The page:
1. Calvin Coolidge, the 30th President: "A Nation that forgets its defenders will itself be forgotten."
2. I do not consider someone's unquestioning willingness to die for a cause or country to be worthy of respect in and of itself. To be worthy of praise, I need that willingness to die to be tied to self-defense. Otherwise, I'm not sure we are helping our soldiers, our safety, or our worldwide reputation.
I understand that a soldier's willingness to die is a necessary component of self-defense. However, I view such an attitude--the willingness to murder your fellow man--as a necessary evil, and I do not see much sense in praising a necessary evil. Therefore, I neither condemn nor praise necessary evils.
War is sometimes necessary. We need soldiers, and we need to make sure we give them the tools they need to succeed. Today, the U.S. does not have a mandatory draft, so everyone voluntarily chooses military service.
3. If you are in charge of American military personnel, you failed us on 9/11; you failed us again after 9/11 by invading the wrong country; and you are failing us now because your agency is designed for wars against countries rather than smaller, more fluid organizations.
Onward to the Facebook debate on military adventurism and the scope of a thinking person's patriotism:
Lawyer: At work in the private sector so the military gets the taxes it needs to exist. Our modern-day military creates no net revenue and causes our country to lose billions of dollars each year. Without the private sector, there would be no military. Thank someone who owns a small business or is working in a non-government job today.
Also, if you fought in WWII or any war prior to Vietnam, thank you. Once we reach the Vietnam era, however, it's unclear whether any war has created safety for Americans on American soil.
Write your government and demand that we bring our soldiers back from Iraq as soon as possible. Why are we leaving so many young Americans in harm's way when it's unclear whether they are increasing our safety?
(I am still undecided about wars in Afghanistan and Pakistan. As far as I know, none of the 9/11 hijackers lived in either country or received training there that helped them attack America. The terrorists came mostly from Germany. It's also unclear why Pakistan and Afghanistan are America's problem rather than India’s and Iran’s. At the same time, whenever I see pictures of what the Taliban has done to innocent Afghani civilians, especially young girls, my trigger-finger gets itchy.)
Hilarious Buddy: Danger, Will Robinson. Danger.
Judah: Government workers pay taxes too. But since you wrote this on Veteran’s Day to be controversial, I don't suppose that will matter.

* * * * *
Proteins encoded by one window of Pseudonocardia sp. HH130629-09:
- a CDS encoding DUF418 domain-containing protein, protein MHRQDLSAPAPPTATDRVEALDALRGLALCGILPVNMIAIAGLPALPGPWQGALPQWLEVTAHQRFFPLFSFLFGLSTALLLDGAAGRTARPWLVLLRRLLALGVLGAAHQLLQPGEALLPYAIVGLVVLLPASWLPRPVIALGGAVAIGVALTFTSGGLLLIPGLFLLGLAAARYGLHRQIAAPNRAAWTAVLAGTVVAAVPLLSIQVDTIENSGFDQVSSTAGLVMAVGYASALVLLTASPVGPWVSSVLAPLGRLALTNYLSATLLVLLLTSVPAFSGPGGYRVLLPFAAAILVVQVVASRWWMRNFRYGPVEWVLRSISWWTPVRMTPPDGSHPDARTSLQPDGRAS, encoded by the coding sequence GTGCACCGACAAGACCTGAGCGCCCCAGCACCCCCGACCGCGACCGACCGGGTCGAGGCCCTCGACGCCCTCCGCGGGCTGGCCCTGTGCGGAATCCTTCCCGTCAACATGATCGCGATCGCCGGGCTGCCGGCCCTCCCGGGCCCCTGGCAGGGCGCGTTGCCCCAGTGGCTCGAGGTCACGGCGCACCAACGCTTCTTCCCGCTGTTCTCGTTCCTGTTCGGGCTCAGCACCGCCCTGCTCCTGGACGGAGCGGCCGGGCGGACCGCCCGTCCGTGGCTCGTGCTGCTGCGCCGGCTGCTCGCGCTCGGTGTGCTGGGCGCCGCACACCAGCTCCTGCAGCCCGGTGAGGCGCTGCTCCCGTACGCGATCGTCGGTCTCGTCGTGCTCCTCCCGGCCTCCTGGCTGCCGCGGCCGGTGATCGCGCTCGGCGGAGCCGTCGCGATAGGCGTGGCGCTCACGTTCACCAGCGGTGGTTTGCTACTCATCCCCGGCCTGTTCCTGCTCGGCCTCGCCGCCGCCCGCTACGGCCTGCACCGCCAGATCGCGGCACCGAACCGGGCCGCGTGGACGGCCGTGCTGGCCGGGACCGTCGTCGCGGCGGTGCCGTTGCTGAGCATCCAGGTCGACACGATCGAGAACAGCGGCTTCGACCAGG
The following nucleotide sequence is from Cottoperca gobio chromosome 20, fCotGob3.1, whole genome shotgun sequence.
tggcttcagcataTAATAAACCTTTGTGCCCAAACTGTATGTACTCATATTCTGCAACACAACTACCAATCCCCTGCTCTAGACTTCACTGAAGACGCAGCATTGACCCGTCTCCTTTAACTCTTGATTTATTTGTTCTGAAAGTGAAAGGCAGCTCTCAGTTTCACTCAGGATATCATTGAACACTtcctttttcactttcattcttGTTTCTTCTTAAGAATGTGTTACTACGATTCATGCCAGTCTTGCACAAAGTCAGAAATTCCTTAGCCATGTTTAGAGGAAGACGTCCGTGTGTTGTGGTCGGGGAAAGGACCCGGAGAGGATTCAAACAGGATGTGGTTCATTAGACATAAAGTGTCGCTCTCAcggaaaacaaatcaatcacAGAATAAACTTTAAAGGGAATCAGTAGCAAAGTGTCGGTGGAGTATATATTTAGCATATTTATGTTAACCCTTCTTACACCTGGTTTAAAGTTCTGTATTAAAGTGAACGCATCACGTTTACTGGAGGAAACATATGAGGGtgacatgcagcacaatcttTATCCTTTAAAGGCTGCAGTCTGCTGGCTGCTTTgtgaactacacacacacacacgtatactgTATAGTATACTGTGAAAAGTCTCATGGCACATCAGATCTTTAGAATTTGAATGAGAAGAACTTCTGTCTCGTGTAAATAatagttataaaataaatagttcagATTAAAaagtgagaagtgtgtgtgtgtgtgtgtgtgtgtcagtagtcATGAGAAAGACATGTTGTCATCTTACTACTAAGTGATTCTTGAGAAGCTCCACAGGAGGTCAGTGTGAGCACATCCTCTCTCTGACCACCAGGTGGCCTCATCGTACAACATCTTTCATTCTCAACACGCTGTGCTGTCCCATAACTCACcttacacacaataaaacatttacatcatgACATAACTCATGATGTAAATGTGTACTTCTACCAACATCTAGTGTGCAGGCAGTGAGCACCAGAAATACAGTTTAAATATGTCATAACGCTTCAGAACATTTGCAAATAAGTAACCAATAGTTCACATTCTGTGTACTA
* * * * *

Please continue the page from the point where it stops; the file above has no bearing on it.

Lawyer: @Judah: if I give you 100 bucks and you give me back 30 bucks, I'm still out 70 bucks, right? You've basically taken 70 dollars from me, and all you've done is refund me back my own money. So gov workers don't really pay taxes--they refund money paid to them by the private sector. If they're not creating something, gov workers are causing financial losses and taking money out of the private sector whenever the federal gov provides loans to states and/or fails to maintain a balanced budget without increasing taxes.
And by the way, I said military personnel create no revenue. I didn't say they failed to pay taxes. In any case, whether we spend 5 trillion dollars or 1 dollar on the military, it's all irrelevant unless the military keeps us safe here at home. If our commanders fail to keep us safe at home, we are paying money for nothing while losing some of our best and brightest young people.
Judah: Government workers get paid by the government, the government gets its money from taxes on the private sector and some other sources that we can agree to leave out, those taxes come out of your pay, you are paid by your clients, your clients earn money from their businesses, and so on, and it's non-trivial to determine where the money actually comes from. But if your argument is that the military should be thankful to you because you pay taxes, then you need to admit that taxes are taken out of everyone's pay, and no one has any say about how they're spent. It may be government money to start with in some cases, but from the point of view of the person getting the paycheck, it's identical. You haven't done anything extra that a mailman, or a federal judge, or a park ranger hasn't done. From your pay, you contribute to the running of the government, which includes the military.